Electronic Theses and Dissertations

Date of Award

1-1-2020

Document Type

Dissertation

Degree Name

Ph.D. in Education

First Advisor

Brandi Hephner-LaBanc

Second Advisor

Amy Wells Dolan

Third Advisor

KB Melear

School

University of Mississippi

Relational Format

dissertation/thesis

Abstract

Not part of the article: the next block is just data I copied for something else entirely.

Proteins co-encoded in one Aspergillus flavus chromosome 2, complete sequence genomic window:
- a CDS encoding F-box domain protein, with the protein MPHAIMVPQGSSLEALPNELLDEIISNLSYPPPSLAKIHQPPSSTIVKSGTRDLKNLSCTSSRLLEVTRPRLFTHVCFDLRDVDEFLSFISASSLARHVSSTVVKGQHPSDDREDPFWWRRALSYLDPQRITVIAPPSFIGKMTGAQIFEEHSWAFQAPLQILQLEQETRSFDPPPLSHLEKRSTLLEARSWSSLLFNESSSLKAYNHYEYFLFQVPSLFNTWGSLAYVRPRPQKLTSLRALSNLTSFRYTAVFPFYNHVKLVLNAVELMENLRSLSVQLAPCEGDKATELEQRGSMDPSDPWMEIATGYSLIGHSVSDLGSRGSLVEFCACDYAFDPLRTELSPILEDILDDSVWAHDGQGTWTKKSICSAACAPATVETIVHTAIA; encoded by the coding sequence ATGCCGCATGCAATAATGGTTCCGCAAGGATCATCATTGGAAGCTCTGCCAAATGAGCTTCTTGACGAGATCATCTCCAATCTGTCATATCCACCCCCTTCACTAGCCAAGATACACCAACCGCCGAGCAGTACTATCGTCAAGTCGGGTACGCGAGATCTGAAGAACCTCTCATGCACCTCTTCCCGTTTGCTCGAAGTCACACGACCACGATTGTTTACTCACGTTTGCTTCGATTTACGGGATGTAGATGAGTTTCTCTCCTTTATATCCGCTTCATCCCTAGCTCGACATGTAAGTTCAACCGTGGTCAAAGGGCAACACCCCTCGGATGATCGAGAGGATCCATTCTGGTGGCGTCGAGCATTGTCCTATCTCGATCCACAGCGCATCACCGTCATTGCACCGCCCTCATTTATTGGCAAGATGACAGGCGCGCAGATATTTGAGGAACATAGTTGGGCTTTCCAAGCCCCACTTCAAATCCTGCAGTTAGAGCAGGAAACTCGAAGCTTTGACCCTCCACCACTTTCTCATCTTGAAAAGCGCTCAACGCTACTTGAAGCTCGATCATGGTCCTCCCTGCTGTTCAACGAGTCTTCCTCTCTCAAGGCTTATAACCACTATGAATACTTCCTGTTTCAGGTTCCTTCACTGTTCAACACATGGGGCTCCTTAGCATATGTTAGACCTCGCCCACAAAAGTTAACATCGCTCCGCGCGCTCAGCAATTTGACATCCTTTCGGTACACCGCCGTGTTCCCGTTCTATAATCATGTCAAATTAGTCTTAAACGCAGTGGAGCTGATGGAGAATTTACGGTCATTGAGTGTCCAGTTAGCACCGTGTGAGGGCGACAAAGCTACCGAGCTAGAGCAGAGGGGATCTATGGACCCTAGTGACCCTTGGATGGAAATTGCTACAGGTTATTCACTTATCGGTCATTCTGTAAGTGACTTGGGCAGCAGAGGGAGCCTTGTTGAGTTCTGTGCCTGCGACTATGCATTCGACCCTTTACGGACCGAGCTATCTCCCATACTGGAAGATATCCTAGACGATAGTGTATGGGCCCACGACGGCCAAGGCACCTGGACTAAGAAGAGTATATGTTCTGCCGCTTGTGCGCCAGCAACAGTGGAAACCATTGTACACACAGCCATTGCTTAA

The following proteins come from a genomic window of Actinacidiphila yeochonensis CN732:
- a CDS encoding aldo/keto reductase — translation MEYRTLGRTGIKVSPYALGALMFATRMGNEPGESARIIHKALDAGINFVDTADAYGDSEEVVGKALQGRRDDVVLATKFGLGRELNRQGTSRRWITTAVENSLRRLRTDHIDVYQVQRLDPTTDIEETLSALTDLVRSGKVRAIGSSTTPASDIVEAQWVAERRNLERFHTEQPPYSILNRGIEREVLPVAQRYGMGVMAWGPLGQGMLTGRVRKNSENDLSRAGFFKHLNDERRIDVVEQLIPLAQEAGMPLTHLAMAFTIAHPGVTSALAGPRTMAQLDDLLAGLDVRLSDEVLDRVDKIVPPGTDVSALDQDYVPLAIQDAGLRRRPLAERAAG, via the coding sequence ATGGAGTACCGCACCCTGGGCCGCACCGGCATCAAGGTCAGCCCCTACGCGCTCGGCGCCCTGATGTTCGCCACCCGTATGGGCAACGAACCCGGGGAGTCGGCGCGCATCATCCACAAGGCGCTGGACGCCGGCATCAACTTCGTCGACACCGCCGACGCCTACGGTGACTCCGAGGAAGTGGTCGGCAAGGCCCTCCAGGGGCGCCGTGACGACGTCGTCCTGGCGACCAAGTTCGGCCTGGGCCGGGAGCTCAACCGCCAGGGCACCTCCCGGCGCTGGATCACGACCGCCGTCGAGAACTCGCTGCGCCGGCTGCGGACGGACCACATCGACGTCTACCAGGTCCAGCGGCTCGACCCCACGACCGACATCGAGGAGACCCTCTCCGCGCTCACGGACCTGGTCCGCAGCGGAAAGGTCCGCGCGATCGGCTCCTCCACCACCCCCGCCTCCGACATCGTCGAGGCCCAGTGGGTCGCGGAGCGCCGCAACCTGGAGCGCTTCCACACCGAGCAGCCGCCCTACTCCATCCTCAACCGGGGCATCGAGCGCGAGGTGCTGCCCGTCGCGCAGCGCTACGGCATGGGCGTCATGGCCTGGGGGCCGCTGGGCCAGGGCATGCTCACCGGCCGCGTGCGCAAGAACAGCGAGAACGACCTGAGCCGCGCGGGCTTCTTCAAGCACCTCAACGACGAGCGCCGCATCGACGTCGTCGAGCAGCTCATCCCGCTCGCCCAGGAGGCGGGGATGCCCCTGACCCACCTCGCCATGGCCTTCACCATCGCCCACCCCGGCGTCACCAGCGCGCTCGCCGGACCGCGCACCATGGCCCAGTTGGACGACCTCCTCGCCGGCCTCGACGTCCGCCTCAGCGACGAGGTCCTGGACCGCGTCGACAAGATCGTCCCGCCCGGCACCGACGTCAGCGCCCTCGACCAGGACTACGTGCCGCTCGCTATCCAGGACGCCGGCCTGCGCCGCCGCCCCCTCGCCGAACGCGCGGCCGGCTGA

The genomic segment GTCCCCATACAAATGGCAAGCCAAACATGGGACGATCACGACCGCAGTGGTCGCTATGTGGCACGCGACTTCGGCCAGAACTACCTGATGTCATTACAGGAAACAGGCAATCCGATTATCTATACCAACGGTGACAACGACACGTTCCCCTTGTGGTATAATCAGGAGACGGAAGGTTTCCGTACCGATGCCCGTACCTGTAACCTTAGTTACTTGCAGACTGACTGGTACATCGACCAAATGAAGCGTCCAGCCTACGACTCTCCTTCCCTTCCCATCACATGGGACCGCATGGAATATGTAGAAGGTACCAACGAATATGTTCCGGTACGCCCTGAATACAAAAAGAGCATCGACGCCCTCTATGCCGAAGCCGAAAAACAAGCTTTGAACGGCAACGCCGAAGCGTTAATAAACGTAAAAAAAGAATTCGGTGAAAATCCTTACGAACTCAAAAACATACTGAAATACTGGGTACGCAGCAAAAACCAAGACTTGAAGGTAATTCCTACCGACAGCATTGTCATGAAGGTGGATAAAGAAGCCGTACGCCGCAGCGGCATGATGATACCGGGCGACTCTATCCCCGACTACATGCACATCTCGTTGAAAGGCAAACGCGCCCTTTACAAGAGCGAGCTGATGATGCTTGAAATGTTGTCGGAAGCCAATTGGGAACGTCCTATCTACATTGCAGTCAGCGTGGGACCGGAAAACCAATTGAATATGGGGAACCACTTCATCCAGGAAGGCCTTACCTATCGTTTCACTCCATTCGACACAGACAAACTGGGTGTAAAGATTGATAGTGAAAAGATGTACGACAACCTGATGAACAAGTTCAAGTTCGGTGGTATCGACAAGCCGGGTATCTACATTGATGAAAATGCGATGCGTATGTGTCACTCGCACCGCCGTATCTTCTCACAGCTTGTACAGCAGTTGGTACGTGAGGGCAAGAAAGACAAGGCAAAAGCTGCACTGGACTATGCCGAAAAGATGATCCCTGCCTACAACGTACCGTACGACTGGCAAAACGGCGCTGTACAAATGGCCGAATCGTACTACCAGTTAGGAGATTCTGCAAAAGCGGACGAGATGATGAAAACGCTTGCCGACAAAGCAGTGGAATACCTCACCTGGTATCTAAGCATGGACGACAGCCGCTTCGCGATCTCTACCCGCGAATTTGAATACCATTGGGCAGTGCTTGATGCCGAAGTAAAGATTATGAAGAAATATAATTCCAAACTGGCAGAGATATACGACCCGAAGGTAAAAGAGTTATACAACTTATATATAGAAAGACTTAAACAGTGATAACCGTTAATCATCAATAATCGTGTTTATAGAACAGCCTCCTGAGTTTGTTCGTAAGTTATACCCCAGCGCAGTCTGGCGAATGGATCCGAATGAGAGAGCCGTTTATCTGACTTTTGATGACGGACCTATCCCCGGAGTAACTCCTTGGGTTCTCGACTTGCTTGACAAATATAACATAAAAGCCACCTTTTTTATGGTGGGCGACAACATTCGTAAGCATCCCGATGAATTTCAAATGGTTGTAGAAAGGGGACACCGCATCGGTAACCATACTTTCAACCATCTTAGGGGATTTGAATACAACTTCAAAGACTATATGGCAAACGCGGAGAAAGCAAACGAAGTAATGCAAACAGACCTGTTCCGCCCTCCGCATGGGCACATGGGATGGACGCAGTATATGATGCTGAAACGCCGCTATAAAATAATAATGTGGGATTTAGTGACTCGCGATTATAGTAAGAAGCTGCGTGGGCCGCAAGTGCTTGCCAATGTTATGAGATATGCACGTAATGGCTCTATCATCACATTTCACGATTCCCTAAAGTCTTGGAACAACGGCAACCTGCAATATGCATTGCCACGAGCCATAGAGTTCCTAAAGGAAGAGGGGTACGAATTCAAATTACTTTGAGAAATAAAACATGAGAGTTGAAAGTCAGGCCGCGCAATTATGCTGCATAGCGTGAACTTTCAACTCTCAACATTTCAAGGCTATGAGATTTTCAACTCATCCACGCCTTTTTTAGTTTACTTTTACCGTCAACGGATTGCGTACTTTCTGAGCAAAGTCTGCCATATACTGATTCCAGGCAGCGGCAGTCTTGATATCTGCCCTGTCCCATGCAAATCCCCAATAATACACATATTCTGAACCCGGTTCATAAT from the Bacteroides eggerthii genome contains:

On an average year, over 90,000 students enroll in a Mississippi community college. Until now, no data were available to identify the number of students enrolled in the Mississippi community college system who were single parents. No data were available to determine if there was a relationship between being a single parent and fall-to-fall retention. Each of the fifteen Mississippi community colleges were asked to provide data on the 2016 cohort of students. Data collected were race/ethnicity, academic program (transfer or career/technical), three questions from the FAFSA to determine a student’s single parent status, if each student was retained from the Fall 2016 to the Fall 2017 semester, grade point average at 100% of time to degree (four semesters), and if the student completed a degree after four semesters. Four colleges provided usable data for the study, representing 8.6% (8,427) of the 98,013 students enrolled in for-credit courses in the Fall 2016 semester. The study found 12.4% of students in the sample were single parents. The average grade point average of single parents was 2.62. The average grade point average of non-single parents was 2.55. Separate Chi-square tests were used to determine if a significant relationship existed between single parent status (yes or no), single parents’ gender, single parents’ race/ethnicity, and fall-to-fall retention. Additionally, the independent T-test statistic was used to determine if a significant difference existed between single parent status and grade point average. Results showed that single parent status (single parent or not) had a strong relationship between fall-to-fall retention status (retained or not) as well as a significant difference in grade point average after four semesters. Gender and race/ethnicity did not have a significant relationship with fall-to-fall retention among the sample.

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